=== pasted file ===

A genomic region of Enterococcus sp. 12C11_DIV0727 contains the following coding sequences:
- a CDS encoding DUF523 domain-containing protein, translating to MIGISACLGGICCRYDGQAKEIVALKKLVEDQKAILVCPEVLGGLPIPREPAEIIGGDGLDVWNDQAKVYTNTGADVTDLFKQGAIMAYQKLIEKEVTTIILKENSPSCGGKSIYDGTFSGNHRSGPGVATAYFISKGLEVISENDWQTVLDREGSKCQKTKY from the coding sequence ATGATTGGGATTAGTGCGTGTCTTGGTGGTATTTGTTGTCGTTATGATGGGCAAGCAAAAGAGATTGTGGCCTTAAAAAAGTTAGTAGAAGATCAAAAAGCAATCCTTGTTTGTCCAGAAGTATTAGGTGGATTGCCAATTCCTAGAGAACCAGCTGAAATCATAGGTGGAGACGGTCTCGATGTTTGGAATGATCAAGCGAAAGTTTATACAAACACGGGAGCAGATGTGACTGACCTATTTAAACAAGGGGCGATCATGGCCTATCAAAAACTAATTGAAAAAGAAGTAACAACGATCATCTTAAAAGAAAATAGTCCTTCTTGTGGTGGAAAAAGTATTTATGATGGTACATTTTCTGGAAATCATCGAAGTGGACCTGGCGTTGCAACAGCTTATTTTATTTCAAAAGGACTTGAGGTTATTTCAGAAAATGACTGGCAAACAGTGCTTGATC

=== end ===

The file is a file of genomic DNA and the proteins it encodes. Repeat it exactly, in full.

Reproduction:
A genomic region of Enterococcus sp. 12C11_DIV0727 contains the following coding sequences:
- a CDS encoding DUF523 domain-containing protein, translating to MIGISACLGGICCRYDGQAKEIVALKKLVEDQKAILVCPEVLGGLPIPREPAEIIGGDGLDVWNDQAKVYTNTGADVTDLFKQGAIMAYQKLIEKEVTTIILKENSPSCGGKSIYDGTFSGNHRSGPGVATAYFISKGLEVISENDWQTVLDREGSKCQKTKY from the coding sequence ATGATTGGGATTAGTGCGTGTCTTGGTGGTATTTGTTGTCGTTATGATGGGCAAGCAAAAGAGATTGTGGCCTTAAAAAAGTTAGTAGAAGATCAAAAAGCAATCCTTGTTTGTCCAGAAGTATTAGGTGGATTGCCAATTCCTAGAGAACCAGCTGAAATCATAGGTGGAGACGGTCTCGATGTTTGGAATGATCAAGCGAAAGTTTATACAAACACGGGAGCAGATGTGACTGACCTATTTAAACAAGGGGCGATCATGGCCTATCAAAAACTAATTGAAAAAGAAGTAACAACGATCATCTTAAAAGAAAATAGTCCTTCTTGTGGTGGAAAAAGTATTTATGATGGTACATTTTCTGGAAATCATCGAAGTGGACCTGGCGTTGCAACAGCTTATTTTATTTCAAAAGGACTTGAGGTTATTTCAGAAAATGACTGGCAAACAGTGCTTGATC